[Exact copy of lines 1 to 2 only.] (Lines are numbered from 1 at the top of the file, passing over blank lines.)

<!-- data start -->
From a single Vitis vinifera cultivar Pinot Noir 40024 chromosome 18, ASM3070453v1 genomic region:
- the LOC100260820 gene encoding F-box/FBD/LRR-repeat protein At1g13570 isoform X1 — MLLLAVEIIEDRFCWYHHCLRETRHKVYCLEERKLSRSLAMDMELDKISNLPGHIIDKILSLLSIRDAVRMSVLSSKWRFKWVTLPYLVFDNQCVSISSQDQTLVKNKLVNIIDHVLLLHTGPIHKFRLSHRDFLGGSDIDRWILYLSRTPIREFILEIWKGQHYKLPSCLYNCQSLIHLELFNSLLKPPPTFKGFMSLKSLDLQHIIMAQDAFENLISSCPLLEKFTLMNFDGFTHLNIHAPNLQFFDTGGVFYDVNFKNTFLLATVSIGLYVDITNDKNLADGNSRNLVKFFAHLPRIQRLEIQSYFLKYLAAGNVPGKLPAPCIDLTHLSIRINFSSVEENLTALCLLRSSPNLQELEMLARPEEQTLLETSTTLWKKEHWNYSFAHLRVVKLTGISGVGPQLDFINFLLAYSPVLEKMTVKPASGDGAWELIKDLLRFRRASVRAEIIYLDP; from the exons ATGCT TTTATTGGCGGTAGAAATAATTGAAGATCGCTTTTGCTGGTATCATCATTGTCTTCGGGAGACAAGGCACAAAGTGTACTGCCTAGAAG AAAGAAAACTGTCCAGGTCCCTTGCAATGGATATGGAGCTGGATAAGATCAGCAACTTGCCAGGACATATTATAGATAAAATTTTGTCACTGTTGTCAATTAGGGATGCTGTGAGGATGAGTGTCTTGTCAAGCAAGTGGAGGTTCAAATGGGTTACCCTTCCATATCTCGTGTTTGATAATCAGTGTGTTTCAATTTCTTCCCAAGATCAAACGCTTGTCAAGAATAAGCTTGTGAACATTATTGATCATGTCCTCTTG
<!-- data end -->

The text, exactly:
From a single Vitis vinifera cultivar Pinot Noir 40024 chromosome 18, ASM3070453v1 genomic region:
- the LOC100260820 gene encoding F-box/FBD/LRR-repeat protein At1g13570 isoform X1 — MLLLAVEIIEDRFCWYHHCLRETRHKVYCLEERKLSRSLAMDMELDKISNLPGHIIDKILSLLSIRDAVRMSVLSSKWRFKWVTLPYLVFDNQCVSISSQDQTLVKNKLVNIIDHVLLLHTGPIHKFRLSHRDFLGGSDIDRWILYLSRTPIREFILEIWKGQHYKLPSCLYNCQSLIHLELFNSLLKPPPTFKGFMSLKSLDLQHIIMAQDAFENLISSCPLLEKFTLMNFDGFTHLNIHAPNLQFFDTGGVFYDVNFKNTFLLATVSIGLYVDITNDKNLADGNSRNLVKFFAHLPRIQRLEIQSYFLKYLAAGNVPGKLPAPCIDLTHLSIRINFSSVEENLTALCLLRSSPNLQELEMLARPEEQTLLETSTTLWKKEHWNYSFAHLRVVKLTGISGVGPQLDFINFLLAYSPVLEKMTVKPASGDGAWELIKDLLRFRRASVRAEIIYLDP; from the exons ATGCT TTTATTGGCGGTAGAAATAATTGAAGATCGCTTTTGCTGGTATCATCATTGTCTTCGGGAGACAAGGCACAAAGTGTACTGCCTAGAAG AAAGAAAACTGTCCAGGTCCCTTGCAATGGATATGGAGCTGGATAAGATCAGCAACTTGCCAGGACATATTATAGATAAAATTTTGTCACTGTTGTCAATTAGGGATGCTGTGAGGATGAGTGTCTTGTCAAGCAAGTGGAGGTTCAAATGGGTTACCCTTCCATATCTCGTGTTTGATAATCAGTGTGTTTCAATTTCTTCCCAAGATCAAACGCTTGTCAAGAATAAGCTTGTGAACATTATTGATCATGTCCTCTTG